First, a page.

Thus, according to a non-limiting first embodiment of the invention, the optical thickness of the first dielectric material layer is chosen to be about equal to that of the third dielectric material layer. About equal optical thicknesses is to mean within 10%, preferably within 5%, more preferably within 2.5% of the thickness of the other layer. The optical thickness of the second dielectric material layer is then advantageously chosen above or equal to 110% of the sum of the optical thicknesses of the two other dielectric material layers (i.e. the first and third layers) and preferably corresponding to about 110 to 120% of said sum.
In a second embodiment relating to the relative thicknesses of the dielectric material layers, which is advantageous, consists of choosing an optical thickness of the first dielectric material layer which exceeds the optical thickness of the third dielectric material layer. Thus, the optical thickness of the first dielectric material layer can correspond to at least 110% of the optical thickness of the third dielectric material layer, particularly at least 110 to 140%, especially 115 to 135% and preferably about 125% of the optical thickness of the latter. In the case of the drawing, it is recommended that the optical thickness of the second dielectric material layer be chosen to be about equal to the sum of the optical thicknesses of the two other dielectric material layers. About equal optical thicknesses is to mean within 10%, preferably within 5%, more preferably within 2.5% of the thickness of the other layer.
In the first and second embodiments cases, such relative proportions between the optical thicknesses of the dielectric material layers makes it possible to obtain colors in reflection and even also in transmission, which are aesthetically appreciated and in particular blue and green.
However, the second embodiment has an additional advantage compared with the first embodiment, to the extent that it optimizes the "non-sensitivity" of the complete stack to thickness variations of the different dielectric material layers forming it. This means that slight thickness variations of one of the dielectric material layers in the stack does not lead to flagrant appearance deficiencies between individual glazings or on the surface of the same glazing. This is very important from the industrial standpoint, where manufacture takes place of glazings having a considerable size and/or in large numbers with the aim of retaining appearances and performance characteristics which are as uniform as possible between individual glazing batches, particularly within individual zones of the same glazing.
A more complete appreciation of the invention and many of the attendant advantages thereof will be readily obtained as the same becomes better understood by reference to the following detailed description when considered in connection with the accompanying drawings, wherein:
FIG. 1 displays the positional relationship of a transparent substrate according the present invention, where the relative thicknesses of the layers is not indicated.
In terms of choice of material for said thin layer stack, it is preferred to place on each of the layers having infrared reflection properties and in particular those layers based on metal, a thin "barrier" layer, particularly when the dielectric layer above the layer having infrared reflection properties is deposited by reactive cathodic sputtering in the presence of oxygen. Therefore said barrier layers protect the metal layers in contact with the oxygen and themselves partly oxidize during the deposition of the upper dielectric layer. Suitable "barrier layers" are preferably based on a tantalum, titanium or nickel-chromium alloy and have a thickness of 1 to 3 nanometers.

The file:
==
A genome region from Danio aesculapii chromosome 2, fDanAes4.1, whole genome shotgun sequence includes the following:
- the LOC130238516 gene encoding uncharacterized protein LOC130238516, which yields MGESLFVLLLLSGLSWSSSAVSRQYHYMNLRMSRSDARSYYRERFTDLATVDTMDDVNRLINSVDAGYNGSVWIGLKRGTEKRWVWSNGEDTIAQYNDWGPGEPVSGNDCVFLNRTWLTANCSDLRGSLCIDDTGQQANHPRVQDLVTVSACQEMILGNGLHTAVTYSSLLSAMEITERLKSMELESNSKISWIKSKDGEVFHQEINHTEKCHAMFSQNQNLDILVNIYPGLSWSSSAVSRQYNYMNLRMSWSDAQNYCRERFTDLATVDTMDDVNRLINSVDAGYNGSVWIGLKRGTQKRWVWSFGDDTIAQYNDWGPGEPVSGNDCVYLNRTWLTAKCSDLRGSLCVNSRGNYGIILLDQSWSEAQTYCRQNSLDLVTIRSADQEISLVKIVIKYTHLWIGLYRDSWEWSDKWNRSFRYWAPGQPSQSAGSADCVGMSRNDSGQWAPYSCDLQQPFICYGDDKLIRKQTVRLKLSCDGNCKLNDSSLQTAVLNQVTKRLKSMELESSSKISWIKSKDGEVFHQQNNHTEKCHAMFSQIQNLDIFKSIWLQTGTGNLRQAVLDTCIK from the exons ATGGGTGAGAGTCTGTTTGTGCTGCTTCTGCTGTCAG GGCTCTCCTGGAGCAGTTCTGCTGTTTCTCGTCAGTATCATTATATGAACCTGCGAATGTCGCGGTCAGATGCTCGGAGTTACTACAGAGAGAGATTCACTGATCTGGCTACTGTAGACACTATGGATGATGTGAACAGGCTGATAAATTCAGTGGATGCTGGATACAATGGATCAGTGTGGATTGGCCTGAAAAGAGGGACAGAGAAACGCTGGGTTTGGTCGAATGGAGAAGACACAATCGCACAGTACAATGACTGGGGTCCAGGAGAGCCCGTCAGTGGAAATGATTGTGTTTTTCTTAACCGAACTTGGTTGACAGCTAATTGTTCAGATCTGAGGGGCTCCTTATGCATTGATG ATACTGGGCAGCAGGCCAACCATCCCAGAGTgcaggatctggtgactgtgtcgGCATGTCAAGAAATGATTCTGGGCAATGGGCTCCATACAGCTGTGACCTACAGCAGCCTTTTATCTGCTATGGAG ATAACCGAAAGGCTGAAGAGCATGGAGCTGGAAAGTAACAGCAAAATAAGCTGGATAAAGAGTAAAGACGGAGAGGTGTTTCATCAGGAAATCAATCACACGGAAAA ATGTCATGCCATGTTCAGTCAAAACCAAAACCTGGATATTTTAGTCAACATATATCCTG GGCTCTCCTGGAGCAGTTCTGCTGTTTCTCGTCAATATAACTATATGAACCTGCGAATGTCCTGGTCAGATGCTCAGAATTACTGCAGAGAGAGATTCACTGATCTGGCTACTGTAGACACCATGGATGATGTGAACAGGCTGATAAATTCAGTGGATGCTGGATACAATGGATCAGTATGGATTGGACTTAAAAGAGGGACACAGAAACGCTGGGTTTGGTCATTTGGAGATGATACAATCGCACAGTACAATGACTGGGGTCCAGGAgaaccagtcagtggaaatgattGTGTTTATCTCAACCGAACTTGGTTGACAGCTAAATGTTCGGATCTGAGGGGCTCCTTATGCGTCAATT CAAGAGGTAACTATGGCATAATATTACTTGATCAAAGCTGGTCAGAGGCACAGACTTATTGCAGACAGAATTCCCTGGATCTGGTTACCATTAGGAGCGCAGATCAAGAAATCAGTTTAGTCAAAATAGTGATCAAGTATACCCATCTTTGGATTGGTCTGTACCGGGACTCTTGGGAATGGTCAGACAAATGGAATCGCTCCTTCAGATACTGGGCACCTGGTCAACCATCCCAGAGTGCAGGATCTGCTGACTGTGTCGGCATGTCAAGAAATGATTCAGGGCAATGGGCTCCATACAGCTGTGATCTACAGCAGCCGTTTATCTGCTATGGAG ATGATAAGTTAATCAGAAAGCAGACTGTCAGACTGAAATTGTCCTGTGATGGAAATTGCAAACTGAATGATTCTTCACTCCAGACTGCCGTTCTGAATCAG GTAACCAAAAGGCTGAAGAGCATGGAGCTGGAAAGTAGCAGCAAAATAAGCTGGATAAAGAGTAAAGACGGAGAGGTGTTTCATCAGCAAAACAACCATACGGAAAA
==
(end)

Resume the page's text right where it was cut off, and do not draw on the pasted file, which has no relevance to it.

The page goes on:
With regards to the layers having infrared reflection properties, good results are obtained with silver layers.
The dielectric material layers are preferably based on tantalum (V) oxide, zinc oxide, tin (IV) oxide, niobium (V) oxide, titanium (IV) oxide or a mixture of certain of these oxides. It is also possible for one of the layers to be constituted by two superimposed oxide sublayers, one being of tin (IV) oxide and the other of an oxide making it possible to improve the wetting of the layers having infrared reflection properties, such as tantalum (V) oxide or niobium (V) oxide in accordance with French patent application 93/01546 filed on Feb. 11, 1993 and European patent application 94 400 289.8 filed on Feb. 10, 1994, or titanium (IV) oxide.
Each of the oxides given above has advantages. Thus, tin (IV) oxide and zinc oxide have high deposition speeds when deposited by reactive cathodic sputtering, which is of great interest industrially. However, tantalum (V) oxide or niobium (V) oxide make it possible to obtain an increased durability of the tack with respect to mechanical or chemical aggressions and in particular lead to a better wetting of the silver layers when they are positioned below the latter. Mixed oxides can offer a compromise between the deposition rate and the durability and the superimposing of two oxide layers reconciles in an optimum manner the cost of the starting materials and a wettability of the silver layers.
There is also an additional advantage associated with the use of tantalum (V) oxide. A glazing provided with a stack having such a dielectric material can be blue both in reflection and in transmission, which is appreciated from the aesthetic standpoint and is also surprising, because usually, in transmission, the color obtained is complimentary of that obtained in reflection, when the thin layers in question are only slightly or non-absorbent.